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Fighting between rival Iraqi forces raged for a second day Tuesday as the death toll from violence sparked by Iraqi cleric Moqtada al-Sadr’s resignation from politics mounted to 23, according to medical sources. The violence prompted Iran to close its air and land borders with Iraq just as millions of Iranians were preparing for an annual pilgrimage to Shiite sites.


Tensions have soared in Iraq amid a political crisis that has left the country without a new government, prime minister or president for months, and escalated sharply after Sadr’s supporters on Monday stormed the government palace following the Shiite cleric’s announcement that he was quitting politics.

The violence pitched Sadr’s supporters against rival Shiite factions backed by neighbouring Iran.

Overnight, shelling targeted the high-security Green Zone that houses government buildings and diplomatic missions amid angry protests after Sadr‘s surprise announcement. Footage posted on social media on Tuesday morning showed militia members firing their weapons into the Green Zone as the unrest mounted.

Witnesses said Sadr loyalists and supporters of a rival Shiite bloc, the pro-Iran Coordination Framework, exchanged fire.

A security source told the AFP that Sadr’s supporters opened fire at the Green Zone from the outside, adding security forces inside “were not responding”.

After a lull in violence late Monday, fresh clashes between Sadr’s supporters and the army and men of the Hashed al-Shaabi, former Tehran-backed paramilitaries integrated into the Iraqi forces, erupted again on Tuesday morning.

Medics on Tuesday updated the toll of Sadr supporters killed to 23, with some 380 others injured – some with bullet wounds and others suffering tear gas inhalation.

The rattle of automatic gunfire and heavier explosions of rocket-propelled grenades could be heard from the Green Zone, according to reporters and witnesses in the area.

Survival of state ‘at stake’ 

The UN in Iraq has warned of “an extremely dangerous escalation” and called on all sides to “refrain from acts that could lead to an unstoppable chain of events”.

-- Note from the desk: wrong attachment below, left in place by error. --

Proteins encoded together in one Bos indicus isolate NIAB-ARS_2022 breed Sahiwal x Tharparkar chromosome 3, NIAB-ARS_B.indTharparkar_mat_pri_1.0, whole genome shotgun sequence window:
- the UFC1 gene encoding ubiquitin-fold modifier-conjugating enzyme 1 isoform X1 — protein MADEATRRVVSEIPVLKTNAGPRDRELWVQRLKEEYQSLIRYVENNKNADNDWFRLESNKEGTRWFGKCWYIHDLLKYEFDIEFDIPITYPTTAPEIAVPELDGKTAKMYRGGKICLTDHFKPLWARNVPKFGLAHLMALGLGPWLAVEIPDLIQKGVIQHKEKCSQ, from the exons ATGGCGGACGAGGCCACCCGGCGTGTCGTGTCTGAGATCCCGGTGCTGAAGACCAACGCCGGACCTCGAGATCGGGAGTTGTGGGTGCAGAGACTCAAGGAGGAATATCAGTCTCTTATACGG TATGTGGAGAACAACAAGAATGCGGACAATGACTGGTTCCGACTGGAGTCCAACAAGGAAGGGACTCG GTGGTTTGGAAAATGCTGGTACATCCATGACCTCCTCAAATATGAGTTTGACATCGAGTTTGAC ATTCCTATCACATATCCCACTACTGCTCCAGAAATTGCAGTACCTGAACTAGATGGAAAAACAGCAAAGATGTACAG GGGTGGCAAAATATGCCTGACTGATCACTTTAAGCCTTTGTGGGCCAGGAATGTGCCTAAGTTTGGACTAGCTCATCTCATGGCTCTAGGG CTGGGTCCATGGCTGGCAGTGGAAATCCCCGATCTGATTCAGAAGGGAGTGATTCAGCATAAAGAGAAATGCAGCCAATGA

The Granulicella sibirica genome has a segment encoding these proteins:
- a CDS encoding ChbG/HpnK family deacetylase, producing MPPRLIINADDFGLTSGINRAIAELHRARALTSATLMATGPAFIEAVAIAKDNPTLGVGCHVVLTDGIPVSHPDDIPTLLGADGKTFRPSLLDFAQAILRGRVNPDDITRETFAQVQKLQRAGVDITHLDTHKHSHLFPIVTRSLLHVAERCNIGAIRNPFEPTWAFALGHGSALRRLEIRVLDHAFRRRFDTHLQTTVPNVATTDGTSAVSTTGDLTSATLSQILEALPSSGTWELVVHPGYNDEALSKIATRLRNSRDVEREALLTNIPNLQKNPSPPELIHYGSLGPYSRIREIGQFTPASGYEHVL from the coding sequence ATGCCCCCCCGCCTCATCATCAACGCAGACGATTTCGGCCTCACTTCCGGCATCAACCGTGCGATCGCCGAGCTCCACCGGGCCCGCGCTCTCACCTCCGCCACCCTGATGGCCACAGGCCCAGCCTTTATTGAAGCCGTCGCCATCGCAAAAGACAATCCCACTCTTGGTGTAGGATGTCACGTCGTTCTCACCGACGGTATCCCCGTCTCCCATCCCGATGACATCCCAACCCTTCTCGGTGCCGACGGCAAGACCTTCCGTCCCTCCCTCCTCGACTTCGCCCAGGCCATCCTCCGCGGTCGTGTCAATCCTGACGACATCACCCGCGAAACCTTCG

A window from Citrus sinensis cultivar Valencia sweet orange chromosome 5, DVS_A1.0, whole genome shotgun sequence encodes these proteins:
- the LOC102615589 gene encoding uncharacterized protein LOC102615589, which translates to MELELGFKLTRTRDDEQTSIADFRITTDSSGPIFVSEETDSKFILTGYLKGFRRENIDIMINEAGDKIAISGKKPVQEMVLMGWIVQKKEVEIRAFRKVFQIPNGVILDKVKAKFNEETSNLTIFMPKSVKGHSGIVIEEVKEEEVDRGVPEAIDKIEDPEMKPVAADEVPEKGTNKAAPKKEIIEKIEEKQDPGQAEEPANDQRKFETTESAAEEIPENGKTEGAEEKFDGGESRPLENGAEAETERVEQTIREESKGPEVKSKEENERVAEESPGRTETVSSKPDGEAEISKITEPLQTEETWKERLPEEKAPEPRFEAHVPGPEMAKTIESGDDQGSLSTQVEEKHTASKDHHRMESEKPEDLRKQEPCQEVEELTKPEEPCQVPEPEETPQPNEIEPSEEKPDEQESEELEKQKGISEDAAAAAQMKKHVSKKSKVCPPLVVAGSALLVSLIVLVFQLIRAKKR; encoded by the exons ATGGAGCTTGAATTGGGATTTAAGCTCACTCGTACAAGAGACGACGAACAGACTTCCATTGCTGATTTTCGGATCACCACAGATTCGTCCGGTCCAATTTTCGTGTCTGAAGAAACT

“The very survival of the state is at stake,” the UN warned.

The US also urged calm amid the “disturbing” reports, while France called on “the parties to exercise the utmost restraint”.

Iraq’s caretaker Prime Minister Mustafa al-Kadhimi said “security or military forces, or armed men” were prohibited from opening fire on protesters.

The country’s military on Monday announced a nationwide curfew, and Kadhimi suspended cabinet sessions in response to the violence. 

Iran closes border to Iraq

Iran closed its land borders to Iraq and Iranian flights to the country halted Tuesday as the violence mounted, with no resolution in sight to Iraq’s political crisis.

Iraq’s government has been deadlocked since Sadr’s party won the largest share of seats in October parliamentary elections but not enough to secure a majority government.

His refusal to negotiate with his Iran-backed Shiite rivals and subsequent exit from talks has catapulted the country into political uncertainty and volatility amid intensifying intra-Shiite wrangling.

To further his political interests, Sadr has wrapped his rhetoric in a nationalist and reform agenda that resonates powerfully among his broad grassroots base of supporters. They are calling for the dissolution of parliament and early elections without the participation of Iran-backed Shiite groups, which they see as responsible for the status quo.

Sadr’s latest announcement came as millions of Iranians were preparing to visit Iraq for the annual pilgrimage to Shiite sites.

Kuwait meanwhile has urged its citizens in neighboring Iraq to leave the country. The state-run KUNA news agency also encouraged those hoping to travel to Iraq to delay their plans over the eruption of violent street clashes between rival Shiite groups in the country. 

The tiny Gulf Arab sheikhdom of Kuwait shares a 254-kilometre (158 mile) long border with Iraq.

Dubai’s long-haul carrier Emirates stopped flights to Baghdad on Tuesday over the ongoing unrest in Iraq. The carrier said that it was “monitoring the situation closely”.

It did not say whether flights would resume for Wednesday.

(FRANCE 24 with AFP and AP)